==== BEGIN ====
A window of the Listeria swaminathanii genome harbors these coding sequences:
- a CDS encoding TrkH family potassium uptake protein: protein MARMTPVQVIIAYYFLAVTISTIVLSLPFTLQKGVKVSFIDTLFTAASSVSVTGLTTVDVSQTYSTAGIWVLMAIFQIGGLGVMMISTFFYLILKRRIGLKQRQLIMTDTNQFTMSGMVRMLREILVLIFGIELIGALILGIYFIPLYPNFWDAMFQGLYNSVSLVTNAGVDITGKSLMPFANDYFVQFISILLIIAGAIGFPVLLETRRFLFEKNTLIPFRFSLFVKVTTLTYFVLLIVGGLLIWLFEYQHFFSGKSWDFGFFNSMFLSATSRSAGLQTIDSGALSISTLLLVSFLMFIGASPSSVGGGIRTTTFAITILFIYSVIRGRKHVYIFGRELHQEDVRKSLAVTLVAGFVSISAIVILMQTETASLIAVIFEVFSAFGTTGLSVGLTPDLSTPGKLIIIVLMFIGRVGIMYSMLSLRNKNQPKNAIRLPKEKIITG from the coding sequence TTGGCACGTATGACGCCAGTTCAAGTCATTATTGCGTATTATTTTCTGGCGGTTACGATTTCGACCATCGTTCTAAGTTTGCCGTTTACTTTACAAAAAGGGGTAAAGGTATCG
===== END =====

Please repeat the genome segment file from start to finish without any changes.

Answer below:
A window of the Listeria swaminathanii genome harbors these coding sequences:
- a CDS encoding TrkH family potassium uptake protein: protein MARMTPVQVIIAYYFLAVTISTIVLSLPFTLQKGVKVSFIDTLFTAASSVSVTGLTTVDVSQTYSTAGIWVLMAIFQIGGLGVMMISTFFYLILKRRIGLKQRQLIMTDTNQFTMSGMVRMLREILVLIFGIELIGALILGIYFIPLYPNFWDAMFQGLYNSVSLVTNAGVDITGKSLMPFANDYFVQFISILLIIAGAIGFPVLLETRRFLFEKNTLIPFRFSLFVKVTTLTYFVLLIVGGLLIWLFEYQHFFSGKSWDFGFFNSMFLSATSRSAGLQTIDSGALSISTLLLVSFLMFIGASPSSVGGGIRTTTFAITILFIYSVIRGRKHVYIFGRELHQEDVRKSLAVTLVAGFVSISAIVILMQTETASLIAVIFEVFSAFGTTGLSVGLTPDLSTPGKLIIIVLMFIGRVGIMYSMLSLRNKNQPKNAIRLPKEKIITG from the coding sequence TTGGCACGTATGACGCCAGTTCAAGTCATTATTGCGTATTATTTTCTGGCGGTTACGATTTCGACCATCGTTCTAAGTTTGCCGTTTACTTTACAAAAAGGGGTAAAGGTATCG